7 found
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  1. To see or not to see: The need for attention to perceive changes in scenes.Ronald A. Rensink, J. Kevin O'Regan & James J. Clark - 1997 - Psychological Science 8:368-373.
    When looking at a scene, observers feel that they see its entire structure in great detail and can immediately notice any changes in it. However, when brief blank fields are placed between alternating displays of an original and a modified scene, a striking failure of perception is induced: identification of changes becomes extremely difficult, even when changes are large and made repeatedly. Identification is much faster when a verbal cue is provided, showing that poor visibility is not the cause of (...)
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  2. Picture changes during blinks: Looking without seeing and seeing without looking.J. Kevin O'Regan, H. Deubel, James J. Clark & Ronald A. Rensink - 2000 - Visual Cognition 7:191-211.
    Observers inspected normal, high quality color displays of everyday visual scenes while their eye movements were recorded. A large display change occurred each time an eye blink occurred. Display changes could either involve "Central Interest" or "Marginal Interest" locations, as determined from descriptions obtained from independent judges in a prior pilot experiment. Visual salience, as determined by luminance, color, and position of the Central and Marginal interest changes were equalized. -/- The results obtained were very similar to those obtained in (...)
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  3.  50
    Change blindness as a result of mudsplashes.Kevin J. O'Regan, Ronald A. Rensink & James J. Clark - 1999 - Nature 398 (6722):34-34.
    Change-blindness occurs when large changes are missed under natural viewing conditions because they occur simultaneously with a brief visual disruption, perhaps caused by an eye movement, a flicker, a blink, or a camera cut in a film sequence. We have found that this can occur even when the disruption does not cover or obscure the changes. When a few small, high-contrast shapes are briefly spattered over a picture, like mudsplashes on a car windscreen, large changes can be made simultaneously in (...)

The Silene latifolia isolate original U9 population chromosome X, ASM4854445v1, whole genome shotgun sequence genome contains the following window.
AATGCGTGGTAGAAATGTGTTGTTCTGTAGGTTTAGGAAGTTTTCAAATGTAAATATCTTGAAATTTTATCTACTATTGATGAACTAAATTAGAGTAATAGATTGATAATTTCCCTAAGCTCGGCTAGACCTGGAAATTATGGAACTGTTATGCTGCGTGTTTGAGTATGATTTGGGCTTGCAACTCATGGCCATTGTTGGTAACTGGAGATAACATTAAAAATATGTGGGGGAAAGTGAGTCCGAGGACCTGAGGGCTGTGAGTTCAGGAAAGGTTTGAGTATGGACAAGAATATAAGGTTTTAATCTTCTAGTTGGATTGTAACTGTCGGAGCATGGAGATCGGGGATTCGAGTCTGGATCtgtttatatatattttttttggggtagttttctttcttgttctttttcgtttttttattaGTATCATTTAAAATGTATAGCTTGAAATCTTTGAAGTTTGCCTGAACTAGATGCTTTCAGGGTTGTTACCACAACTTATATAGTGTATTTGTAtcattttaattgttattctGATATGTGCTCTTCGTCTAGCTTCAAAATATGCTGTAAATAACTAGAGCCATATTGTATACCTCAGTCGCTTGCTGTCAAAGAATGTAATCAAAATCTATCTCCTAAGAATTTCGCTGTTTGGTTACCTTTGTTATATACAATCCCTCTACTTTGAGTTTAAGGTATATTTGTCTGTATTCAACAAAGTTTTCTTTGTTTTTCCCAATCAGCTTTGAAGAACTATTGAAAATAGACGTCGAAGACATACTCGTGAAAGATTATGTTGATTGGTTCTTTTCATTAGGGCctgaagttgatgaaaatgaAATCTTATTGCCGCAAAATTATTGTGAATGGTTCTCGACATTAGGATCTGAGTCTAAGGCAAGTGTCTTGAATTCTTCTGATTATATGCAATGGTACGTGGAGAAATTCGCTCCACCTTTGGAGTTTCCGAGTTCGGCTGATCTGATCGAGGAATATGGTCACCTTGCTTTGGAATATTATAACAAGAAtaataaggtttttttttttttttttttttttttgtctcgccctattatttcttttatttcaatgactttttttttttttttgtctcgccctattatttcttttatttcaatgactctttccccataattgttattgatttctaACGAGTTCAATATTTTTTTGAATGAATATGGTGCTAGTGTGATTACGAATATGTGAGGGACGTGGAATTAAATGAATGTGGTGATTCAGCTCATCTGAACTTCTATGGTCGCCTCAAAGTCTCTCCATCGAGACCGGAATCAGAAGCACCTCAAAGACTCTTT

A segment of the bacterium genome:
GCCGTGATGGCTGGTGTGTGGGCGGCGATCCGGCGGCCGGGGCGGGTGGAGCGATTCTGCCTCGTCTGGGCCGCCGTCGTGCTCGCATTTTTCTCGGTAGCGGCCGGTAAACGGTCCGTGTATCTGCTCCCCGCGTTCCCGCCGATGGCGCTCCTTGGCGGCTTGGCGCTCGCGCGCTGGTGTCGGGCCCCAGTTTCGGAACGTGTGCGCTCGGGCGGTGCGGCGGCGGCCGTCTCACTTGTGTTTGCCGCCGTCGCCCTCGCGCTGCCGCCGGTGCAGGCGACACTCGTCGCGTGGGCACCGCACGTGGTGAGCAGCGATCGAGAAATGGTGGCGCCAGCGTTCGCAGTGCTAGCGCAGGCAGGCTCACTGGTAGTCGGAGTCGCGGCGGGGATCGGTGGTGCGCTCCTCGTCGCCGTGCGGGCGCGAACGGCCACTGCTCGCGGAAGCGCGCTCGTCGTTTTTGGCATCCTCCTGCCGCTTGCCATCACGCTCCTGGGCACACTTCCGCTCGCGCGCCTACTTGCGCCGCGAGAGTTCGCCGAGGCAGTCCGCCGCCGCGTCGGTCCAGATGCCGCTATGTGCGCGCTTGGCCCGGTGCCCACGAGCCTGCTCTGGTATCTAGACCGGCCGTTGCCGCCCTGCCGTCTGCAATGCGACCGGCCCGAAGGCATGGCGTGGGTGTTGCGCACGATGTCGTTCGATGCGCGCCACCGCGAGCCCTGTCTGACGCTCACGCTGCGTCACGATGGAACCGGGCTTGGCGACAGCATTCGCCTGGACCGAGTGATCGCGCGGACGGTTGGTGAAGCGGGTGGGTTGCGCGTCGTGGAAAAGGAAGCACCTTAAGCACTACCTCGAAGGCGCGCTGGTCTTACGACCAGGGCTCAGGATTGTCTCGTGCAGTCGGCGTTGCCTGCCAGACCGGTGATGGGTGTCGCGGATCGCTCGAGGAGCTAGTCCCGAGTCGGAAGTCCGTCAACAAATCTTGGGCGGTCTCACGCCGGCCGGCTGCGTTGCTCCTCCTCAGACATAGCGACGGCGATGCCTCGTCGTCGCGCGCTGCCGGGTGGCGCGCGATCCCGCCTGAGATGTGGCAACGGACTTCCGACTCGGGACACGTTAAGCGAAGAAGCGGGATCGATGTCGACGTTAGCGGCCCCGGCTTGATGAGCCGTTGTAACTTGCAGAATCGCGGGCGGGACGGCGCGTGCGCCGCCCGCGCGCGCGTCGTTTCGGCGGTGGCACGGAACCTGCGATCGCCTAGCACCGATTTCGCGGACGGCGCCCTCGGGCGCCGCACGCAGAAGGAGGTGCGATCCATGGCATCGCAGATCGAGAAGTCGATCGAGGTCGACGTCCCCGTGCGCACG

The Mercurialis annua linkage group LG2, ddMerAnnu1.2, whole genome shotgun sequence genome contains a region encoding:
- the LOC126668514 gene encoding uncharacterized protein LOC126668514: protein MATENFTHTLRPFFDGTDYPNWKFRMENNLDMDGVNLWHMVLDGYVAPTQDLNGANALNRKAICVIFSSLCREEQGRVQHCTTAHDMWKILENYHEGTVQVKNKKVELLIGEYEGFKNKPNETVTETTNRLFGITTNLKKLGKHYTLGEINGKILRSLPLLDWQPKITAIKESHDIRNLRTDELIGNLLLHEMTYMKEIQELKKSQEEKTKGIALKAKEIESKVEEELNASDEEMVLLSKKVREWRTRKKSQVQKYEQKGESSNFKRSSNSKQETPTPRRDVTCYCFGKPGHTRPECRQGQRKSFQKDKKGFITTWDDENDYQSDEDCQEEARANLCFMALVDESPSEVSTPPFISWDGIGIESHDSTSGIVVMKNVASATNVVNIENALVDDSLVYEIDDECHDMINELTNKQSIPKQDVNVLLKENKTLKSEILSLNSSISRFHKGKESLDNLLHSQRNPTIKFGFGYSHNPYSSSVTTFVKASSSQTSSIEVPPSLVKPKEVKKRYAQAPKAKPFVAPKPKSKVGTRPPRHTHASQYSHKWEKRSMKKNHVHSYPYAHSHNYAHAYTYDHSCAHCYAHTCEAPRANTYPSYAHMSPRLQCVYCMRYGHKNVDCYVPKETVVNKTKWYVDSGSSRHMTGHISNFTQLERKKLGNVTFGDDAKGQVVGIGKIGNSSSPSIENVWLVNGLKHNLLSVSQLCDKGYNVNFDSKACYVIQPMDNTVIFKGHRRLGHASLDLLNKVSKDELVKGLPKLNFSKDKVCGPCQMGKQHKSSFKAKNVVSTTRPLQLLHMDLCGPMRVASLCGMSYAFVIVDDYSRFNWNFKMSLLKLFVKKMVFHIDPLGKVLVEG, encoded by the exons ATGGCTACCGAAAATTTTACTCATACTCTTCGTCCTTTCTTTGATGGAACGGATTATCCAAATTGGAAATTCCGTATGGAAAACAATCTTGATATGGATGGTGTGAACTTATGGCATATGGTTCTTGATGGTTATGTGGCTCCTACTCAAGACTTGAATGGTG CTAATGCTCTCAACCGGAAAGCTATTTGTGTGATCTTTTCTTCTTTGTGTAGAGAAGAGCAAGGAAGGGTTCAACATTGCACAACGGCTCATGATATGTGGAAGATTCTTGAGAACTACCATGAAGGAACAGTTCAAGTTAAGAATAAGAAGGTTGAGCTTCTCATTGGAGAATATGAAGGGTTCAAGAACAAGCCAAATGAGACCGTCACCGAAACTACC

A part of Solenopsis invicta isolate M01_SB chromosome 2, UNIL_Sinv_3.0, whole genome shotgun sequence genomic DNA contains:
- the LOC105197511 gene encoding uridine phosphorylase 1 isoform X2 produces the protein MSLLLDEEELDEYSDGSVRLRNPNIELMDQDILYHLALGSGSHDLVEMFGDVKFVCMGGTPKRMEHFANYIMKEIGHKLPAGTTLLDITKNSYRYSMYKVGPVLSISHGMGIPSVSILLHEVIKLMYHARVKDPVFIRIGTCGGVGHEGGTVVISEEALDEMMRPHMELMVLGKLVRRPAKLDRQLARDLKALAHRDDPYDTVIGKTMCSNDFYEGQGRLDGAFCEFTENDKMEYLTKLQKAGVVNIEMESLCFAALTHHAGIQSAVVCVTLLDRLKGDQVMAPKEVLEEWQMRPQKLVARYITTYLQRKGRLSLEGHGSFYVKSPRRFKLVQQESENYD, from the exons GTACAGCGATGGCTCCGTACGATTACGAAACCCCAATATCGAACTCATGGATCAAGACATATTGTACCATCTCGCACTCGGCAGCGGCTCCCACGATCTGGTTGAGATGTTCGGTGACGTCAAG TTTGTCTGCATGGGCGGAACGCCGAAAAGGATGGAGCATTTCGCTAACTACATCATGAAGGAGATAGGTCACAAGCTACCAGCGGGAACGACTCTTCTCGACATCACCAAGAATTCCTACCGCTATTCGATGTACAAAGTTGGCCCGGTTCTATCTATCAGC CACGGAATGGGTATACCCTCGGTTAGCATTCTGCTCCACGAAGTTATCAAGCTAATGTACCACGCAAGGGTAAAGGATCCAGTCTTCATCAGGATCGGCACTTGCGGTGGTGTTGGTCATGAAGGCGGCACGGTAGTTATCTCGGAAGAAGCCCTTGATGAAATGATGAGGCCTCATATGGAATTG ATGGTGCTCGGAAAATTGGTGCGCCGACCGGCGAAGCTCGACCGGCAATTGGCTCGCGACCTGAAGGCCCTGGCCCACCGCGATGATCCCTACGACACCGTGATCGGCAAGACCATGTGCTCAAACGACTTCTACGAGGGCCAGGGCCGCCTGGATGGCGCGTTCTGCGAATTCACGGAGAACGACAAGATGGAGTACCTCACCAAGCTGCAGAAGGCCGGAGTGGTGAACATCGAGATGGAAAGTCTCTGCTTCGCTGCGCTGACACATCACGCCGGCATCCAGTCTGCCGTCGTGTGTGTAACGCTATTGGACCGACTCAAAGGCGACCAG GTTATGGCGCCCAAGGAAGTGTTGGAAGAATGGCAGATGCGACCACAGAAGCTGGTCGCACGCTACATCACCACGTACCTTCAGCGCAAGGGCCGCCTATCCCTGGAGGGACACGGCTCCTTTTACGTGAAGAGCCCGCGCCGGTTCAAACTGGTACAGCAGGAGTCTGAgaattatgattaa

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  4. On the failure to detect changes in scenes across brief interruptions.Ronald A. Rensink, Kevin J. O'Regan & James J. Clark - 2000 - Visual Cognition 7 (1/2/3):127-145.
    When brief blank fields are placed between alternating displays of an original and a modified scene, a striking failure of perception is induced: the changes become extremely difficult to notice, even when they are large, presented repeatedly, and the observer expects them to occur (Rensink, O'Regan, & Clark, 1997). To determine the mechanisms behind this induced "change blindness", four experiments examine its dependence on initial preview and on the nature of the interruptions used. Results support the proposal that representations at (...)
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  5.  47
    Ecological considerations support color physicalism.James J. Clark - 2003 - Behavioral and Brain Sciences 26 (1):24-25.
    We argue that any theory of color physicalism must include consideration of ecological interactions. Ecological and sensorimotor contingencies resulting from relative surface motion and observer motion give rise to measurable effects on the spectrum of light reflecting from surfaces. These contingencies define invariant manifolds in a sensory-spatial space, which is the physical underpinning of all subjective color experiences.
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    ‘Better than nothing’ is not good enough: challenges to introducing evidence-based approaches for traumatized populations.James J. Clark, Ginny Sprang, Benjamin Freer & Adrienne Whitt-Woosley - 2012 - Journal of Evaluation in Clinical Practice 18 (2):352-359.
  7.  26
    Linking Covert and overt attention.James J. Clark - 1999 - Behavioral and Brain Sciences 22 (4):676-677.
    Findlay & Walker's target article questions whether covert attention plays any role in normal visual scanning (overt attention). My commentary suggests that there is indeed a very close link between the processes that govern covert and overt attention.
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